Thursday, January 14, 2016

The Biography

For several years now I have contemplated writing an autobiography. Modestly, thought my life might be interesting enough that it could keep a readers attention; I’ve traveled extensively, lived in many places in the world and I believe my musical life, especially with 35 years of full time symphony orchestra experience, possibly might be of interest. Through the last ten years I have actually sat down at my desk with my computer and started the biography project. Quickly, I discovered, even though I’ve been writing for the Japanese magazine Pipers and my personal blog for the last 10 years, that my attempts at were not working. They were strikingly uninteresting.

I have had offers from professional biographers that I did not know, friends who were interested and sometimes, even students, to write my biography. My answer was always negative simply because I was afraid of what I might get and sometimes even that I might not have control of the final product.

Of course, there was another dimension, which was making the decision on how much to tell and at what point to stop and still remain interesting; every biographer has to make a decision where to stop and what not to tell. I found very quickly in my writing that decision was a strategically important.

Last summer we had the first edition of what was called THE ROGER BOBO FESTIVAL OF BRASS at the Jones County Junior College in Mississippi and I had the pleasure of working with the organizers of the festival, Drs. Jonathan Helmick and Travis Scott. They showed an interest in the biography project and in a short time it was very clear they were highly qualified plus they had the dedication to realize the project. I made a time outline, they came to Oaxaca, Mexico and we spent six hours a day for six days making the notes, stories and anecdotes, photographs, ETC, to start a biography.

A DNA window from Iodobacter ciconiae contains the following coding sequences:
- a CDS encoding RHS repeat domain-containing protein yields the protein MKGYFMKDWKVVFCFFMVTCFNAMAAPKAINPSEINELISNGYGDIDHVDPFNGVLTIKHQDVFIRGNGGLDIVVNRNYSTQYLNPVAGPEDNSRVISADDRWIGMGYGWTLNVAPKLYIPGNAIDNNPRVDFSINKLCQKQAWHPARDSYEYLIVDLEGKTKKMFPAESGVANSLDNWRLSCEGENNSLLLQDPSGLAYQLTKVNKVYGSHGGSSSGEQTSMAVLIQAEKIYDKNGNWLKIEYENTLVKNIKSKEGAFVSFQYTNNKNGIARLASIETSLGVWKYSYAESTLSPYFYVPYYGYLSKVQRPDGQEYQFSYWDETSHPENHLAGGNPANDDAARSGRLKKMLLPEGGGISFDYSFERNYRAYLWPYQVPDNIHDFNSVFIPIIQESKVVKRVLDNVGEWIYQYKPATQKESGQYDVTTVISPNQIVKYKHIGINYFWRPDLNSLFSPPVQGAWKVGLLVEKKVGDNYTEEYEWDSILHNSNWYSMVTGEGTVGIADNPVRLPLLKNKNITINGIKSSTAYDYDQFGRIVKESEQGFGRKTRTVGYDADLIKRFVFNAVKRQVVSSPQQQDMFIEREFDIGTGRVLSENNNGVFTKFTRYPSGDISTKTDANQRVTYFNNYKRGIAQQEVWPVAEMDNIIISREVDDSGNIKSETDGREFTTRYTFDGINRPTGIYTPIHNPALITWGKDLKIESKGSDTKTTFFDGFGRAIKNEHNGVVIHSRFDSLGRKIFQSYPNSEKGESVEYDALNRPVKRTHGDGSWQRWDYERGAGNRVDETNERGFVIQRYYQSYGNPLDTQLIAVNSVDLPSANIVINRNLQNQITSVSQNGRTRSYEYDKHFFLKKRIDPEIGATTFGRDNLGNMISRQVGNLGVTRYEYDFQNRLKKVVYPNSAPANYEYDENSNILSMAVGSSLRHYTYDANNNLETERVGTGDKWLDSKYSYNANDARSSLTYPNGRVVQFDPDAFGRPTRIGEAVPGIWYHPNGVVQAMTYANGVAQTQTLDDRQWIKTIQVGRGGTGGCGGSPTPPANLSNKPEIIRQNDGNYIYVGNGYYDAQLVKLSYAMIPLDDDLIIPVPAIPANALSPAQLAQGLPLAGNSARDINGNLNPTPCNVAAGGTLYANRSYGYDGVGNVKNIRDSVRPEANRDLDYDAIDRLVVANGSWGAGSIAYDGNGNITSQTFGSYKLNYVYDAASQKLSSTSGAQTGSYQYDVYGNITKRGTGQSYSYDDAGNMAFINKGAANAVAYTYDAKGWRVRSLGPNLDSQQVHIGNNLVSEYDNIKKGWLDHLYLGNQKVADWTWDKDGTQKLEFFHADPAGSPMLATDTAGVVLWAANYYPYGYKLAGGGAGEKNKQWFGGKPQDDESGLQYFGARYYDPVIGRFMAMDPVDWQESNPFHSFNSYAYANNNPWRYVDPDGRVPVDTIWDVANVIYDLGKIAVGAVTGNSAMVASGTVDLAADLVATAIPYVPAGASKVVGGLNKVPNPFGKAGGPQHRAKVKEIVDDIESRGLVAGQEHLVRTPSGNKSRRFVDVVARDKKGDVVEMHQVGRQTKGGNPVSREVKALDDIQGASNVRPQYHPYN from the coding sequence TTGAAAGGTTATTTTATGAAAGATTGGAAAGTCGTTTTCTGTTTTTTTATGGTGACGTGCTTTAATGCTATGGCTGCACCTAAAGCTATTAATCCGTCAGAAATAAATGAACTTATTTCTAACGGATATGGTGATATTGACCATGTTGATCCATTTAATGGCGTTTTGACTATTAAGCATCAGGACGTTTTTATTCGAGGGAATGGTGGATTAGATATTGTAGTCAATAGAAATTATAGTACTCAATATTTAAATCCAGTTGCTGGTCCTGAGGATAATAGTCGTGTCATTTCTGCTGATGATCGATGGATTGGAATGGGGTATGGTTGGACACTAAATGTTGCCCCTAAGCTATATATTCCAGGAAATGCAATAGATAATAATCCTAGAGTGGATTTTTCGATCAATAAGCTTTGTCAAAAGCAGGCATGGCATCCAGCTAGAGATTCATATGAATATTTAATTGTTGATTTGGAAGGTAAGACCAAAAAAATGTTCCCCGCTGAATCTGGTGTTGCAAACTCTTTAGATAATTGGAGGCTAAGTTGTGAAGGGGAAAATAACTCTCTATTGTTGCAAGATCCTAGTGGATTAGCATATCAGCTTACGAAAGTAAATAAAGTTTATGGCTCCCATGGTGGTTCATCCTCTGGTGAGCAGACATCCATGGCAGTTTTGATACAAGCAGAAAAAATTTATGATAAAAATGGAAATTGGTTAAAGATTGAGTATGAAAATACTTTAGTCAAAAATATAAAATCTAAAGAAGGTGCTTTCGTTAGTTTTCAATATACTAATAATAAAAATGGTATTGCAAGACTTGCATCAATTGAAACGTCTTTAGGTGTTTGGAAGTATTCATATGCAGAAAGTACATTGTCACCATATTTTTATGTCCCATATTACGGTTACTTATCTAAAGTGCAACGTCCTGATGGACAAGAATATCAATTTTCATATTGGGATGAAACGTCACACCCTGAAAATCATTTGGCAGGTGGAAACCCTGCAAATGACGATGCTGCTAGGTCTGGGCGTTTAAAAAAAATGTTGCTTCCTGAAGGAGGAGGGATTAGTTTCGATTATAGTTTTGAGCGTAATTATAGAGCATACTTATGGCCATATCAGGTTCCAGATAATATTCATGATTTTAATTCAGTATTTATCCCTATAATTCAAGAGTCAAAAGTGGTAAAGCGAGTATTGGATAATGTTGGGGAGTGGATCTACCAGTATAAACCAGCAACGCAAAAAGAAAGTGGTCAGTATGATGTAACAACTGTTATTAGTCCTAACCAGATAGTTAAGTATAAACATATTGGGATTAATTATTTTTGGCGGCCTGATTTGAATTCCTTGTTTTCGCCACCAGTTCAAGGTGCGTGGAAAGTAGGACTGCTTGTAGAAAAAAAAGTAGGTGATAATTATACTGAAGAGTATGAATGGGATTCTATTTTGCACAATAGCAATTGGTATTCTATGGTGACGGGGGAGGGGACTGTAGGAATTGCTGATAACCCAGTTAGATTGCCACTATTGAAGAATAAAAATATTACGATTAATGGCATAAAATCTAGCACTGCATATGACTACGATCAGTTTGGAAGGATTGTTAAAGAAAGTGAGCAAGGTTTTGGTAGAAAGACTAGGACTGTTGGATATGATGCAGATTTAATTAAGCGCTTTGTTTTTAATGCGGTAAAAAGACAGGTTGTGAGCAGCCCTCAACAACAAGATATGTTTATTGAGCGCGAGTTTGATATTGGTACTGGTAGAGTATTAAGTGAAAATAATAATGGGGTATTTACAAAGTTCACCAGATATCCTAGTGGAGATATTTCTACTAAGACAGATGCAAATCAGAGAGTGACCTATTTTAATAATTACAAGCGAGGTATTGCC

This was not easy work; talking about yourself for 6 hours a day for one week is exhausting. As the material accumulated I was amazed how much material there was, the formative years, the student years, the cities, the orchestra and teaching positions became a very thick compilation of notes. Of course, the question remains what to include and what to leave out.

It takes a healthy ego to even assume that my biography might be interesting enough to become good reading but now, with the notes of the last days it’s time to step back to get a clearer prospective and to focus on the realities of the present rather than the past.

On the list of things to do:
1.         Continue the work with the OGI (Oaxaca Brass Ensemble)
2.         Prepare for the Roger Bobo Festival of Brass at the University of Slippery Rock in Slippery Rock, Pennsylvania, June 12-16, also under the organization of Drs. Jonathan Helmick and Travis Scott.
3.         Continue my very enjoyable 10 years of monthly articles for Pipers magazine.
On a personal note, I miss very much my life in Japan and I look forward to a possible opportunity of returning soon.

January 11, 2016, Oaxaca, Mexico

Roger Bobo